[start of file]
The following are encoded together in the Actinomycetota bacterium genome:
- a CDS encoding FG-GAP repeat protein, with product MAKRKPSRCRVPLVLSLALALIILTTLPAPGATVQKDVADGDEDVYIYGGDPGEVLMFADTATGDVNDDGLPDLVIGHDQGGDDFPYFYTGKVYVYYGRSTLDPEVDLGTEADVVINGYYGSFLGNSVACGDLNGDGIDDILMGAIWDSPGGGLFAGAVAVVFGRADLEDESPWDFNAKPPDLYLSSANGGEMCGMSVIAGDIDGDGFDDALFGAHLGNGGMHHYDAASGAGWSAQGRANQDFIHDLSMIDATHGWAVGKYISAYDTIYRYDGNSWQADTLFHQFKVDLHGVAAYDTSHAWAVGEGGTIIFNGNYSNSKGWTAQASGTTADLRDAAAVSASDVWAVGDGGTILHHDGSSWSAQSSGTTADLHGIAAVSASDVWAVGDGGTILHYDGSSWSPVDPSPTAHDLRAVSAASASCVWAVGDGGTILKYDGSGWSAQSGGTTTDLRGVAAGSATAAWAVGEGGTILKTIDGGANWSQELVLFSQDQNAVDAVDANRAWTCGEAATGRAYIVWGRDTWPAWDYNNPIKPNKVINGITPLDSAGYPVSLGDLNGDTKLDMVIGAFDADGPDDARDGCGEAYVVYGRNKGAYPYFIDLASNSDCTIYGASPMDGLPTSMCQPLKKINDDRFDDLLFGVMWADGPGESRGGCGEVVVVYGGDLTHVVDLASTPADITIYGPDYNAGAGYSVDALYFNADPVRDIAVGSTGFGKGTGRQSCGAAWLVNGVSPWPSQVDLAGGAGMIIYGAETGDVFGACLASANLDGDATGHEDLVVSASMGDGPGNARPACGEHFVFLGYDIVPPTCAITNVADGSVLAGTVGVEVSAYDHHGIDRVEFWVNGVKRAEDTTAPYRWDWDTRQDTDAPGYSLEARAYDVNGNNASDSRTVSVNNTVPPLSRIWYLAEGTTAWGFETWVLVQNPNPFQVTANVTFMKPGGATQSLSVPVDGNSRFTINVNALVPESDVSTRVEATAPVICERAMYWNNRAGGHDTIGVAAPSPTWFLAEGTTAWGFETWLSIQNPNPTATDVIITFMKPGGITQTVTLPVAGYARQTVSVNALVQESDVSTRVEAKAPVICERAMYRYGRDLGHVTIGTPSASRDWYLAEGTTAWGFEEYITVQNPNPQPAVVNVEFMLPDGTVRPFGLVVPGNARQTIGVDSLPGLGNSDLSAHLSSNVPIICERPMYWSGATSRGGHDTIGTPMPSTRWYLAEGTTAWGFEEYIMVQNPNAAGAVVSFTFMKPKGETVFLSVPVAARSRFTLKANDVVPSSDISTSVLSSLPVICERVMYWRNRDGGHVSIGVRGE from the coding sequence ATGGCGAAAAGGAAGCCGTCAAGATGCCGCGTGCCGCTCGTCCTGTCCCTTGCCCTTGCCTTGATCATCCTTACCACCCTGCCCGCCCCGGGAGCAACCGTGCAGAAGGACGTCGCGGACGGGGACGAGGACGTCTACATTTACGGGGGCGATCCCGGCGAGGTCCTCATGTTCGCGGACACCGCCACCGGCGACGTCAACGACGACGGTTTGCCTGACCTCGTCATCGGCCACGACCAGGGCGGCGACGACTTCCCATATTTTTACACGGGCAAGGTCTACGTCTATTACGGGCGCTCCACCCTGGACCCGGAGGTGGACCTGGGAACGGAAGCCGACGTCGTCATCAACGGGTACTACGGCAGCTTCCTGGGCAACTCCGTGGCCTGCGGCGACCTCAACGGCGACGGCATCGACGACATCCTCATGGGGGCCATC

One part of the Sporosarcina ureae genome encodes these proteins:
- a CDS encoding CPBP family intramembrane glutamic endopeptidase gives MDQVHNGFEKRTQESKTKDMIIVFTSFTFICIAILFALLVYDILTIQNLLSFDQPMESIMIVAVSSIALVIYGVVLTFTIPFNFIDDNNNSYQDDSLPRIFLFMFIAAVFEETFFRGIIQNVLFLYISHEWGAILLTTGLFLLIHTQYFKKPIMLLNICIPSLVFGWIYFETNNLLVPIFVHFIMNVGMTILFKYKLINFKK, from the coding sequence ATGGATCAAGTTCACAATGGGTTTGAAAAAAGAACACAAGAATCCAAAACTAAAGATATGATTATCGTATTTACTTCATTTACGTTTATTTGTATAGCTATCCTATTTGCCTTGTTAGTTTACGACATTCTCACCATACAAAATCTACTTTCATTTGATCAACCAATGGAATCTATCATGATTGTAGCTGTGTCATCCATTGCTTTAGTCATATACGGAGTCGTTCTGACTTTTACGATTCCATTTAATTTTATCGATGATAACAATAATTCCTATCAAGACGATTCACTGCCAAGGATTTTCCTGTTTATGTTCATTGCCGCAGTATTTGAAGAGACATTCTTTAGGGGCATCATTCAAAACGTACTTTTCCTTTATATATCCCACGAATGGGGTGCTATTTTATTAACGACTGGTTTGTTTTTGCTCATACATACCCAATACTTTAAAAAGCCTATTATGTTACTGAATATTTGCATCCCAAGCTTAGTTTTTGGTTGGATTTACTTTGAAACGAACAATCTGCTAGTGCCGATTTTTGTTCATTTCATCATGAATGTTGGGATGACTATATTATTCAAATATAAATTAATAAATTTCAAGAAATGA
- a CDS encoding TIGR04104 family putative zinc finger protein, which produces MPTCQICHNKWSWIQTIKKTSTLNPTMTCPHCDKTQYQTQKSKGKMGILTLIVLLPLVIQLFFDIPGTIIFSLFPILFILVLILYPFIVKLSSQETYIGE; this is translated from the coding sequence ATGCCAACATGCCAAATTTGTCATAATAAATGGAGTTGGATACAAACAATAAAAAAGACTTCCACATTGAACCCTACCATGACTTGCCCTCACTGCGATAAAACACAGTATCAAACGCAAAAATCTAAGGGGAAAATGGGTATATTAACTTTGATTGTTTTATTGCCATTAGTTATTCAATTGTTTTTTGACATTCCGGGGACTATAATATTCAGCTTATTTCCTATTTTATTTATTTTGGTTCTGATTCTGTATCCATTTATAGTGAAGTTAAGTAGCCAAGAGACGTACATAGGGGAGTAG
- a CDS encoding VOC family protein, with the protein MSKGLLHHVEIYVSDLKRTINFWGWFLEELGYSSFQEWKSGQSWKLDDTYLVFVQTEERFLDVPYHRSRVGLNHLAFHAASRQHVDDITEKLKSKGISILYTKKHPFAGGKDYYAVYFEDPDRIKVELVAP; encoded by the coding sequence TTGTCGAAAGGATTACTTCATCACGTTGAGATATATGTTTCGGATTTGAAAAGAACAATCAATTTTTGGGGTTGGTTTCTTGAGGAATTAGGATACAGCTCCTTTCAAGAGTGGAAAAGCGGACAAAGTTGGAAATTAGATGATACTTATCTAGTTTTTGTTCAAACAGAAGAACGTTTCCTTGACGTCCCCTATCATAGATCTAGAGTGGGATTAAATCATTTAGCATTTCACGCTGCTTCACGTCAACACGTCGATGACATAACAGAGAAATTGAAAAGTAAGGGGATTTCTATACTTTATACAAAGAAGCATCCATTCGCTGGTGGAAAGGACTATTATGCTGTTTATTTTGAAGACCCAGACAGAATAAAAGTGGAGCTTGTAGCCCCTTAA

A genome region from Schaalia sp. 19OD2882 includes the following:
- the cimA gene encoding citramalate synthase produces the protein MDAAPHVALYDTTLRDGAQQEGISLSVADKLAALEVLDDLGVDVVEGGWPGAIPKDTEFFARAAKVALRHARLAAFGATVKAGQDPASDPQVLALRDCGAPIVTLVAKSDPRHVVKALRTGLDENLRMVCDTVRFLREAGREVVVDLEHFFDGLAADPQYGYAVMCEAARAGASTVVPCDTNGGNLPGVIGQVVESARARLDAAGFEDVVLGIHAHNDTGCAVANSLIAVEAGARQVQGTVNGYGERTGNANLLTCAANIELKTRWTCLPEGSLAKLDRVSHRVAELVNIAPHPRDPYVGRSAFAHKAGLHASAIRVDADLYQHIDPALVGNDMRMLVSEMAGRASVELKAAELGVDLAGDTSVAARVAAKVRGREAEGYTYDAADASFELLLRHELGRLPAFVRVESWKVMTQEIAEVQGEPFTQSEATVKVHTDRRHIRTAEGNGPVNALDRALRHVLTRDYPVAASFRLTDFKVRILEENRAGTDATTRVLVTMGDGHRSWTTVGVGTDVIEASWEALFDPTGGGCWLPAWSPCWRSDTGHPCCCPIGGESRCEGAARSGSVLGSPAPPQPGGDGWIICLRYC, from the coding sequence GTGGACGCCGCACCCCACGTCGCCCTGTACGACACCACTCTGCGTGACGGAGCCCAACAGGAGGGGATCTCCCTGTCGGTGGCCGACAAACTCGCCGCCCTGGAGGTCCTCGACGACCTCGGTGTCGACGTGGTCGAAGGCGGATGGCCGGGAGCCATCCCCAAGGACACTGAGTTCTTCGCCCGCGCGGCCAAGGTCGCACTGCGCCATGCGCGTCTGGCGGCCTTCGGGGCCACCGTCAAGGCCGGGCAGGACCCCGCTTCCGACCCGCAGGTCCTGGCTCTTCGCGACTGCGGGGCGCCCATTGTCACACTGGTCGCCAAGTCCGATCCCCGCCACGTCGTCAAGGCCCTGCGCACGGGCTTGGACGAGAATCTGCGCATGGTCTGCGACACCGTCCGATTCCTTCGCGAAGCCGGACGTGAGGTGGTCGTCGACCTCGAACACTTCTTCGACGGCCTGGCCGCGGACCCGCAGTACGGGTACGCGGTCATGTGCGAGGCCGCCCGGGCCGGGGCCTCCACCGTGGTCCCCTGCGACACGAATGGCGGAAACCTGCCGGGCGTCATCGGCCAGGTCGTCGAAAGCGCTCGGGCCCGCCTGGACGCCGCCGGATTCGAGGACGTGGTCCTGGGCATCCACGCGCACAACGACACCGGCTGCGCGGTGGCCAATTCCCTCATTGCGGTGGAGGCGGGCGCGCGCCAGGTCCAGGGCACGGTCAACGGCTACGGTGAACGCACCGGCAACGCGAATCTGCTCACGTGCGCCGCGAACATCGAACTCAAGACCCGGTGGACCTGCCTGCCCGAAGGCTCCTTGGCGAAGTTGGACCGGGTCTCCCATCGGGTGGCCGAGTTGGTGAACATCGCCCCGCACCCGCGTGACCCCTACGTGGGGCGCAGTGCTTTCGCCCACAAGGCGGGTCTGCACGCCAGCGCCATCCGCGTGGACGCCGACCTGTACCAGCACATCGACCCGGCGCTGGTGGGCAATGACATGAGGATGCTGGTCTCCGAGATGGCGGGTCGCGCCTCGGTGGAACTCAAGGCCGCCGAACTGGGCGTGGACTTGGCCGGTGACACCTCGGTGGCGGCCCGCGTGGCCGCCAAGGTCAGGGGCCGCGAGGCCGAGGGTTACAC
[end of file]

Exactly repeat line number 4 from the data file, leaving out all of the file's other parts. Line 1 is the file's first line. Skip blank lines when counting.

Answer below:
- a CDS encoding CPBP family intramembrane glutamic endopeptidase gives MDQVHNGFEKRTQESKTKDMIIVFTSFTFICIAILFALLVYDILTIQNLLSFDQPMESIMIVAVSSIALVIYGVVLTFTIPFNFIDDNNNSYQDDSLPRIFLFMFIAAVFEETFFRGIIQNVLFLYISHEWGAILLTTGLFLLIHTQYFKKPIMLLNICIPSLVFGWIYFETNNLLVPIFVHFIMNVGMTILFKYKLINFKK, from the coding sequence ATGGATCAAGTTCACAATGGGTTTGAAAAAAGAACACAAGAATCCAAAACTAAAGATATGATTATCGTATTTACTTCATTTACGTTTATTTGTATAGCTATCCTATTTGCCTTGTTAGTTTACGACATTCTCACCATACAAAATCTACTTTCATTTGATCAACCAATGGAATCTATCATGATTGTAGCTGTGTCATCCATTGCTTTAGTCATATACGGAGTCGTTCTGACTTTTACGATTCCATTTAATTTTATCGATGATAACAATAATTCCTATCAAGACGATTCACTGCCAAGGATTTTCCTGTTTATGTTCATTGCCGCAGTATTTGAAGAGACATTCTTTAGGGGCATCATTCAAAACGTACTTTTCCTTTATATATCCCACGAATGGGGTGCTATTTTATTAACGACTGGTTTGTTTTTGCTCATACATACCCAATACTTTAAAAAGCCTATTATGTTACTGAATATTTGCATCCCAAGCTTAGTTTTTGGTTGGATTTACTTTGAAACGAACAATCTGCTAGTGCCGATTTTTGTTCATTTCATCATGAATGTTGGGATGACTATATTATTCAAATATAAATTAATAAATTTCAAGAAATGA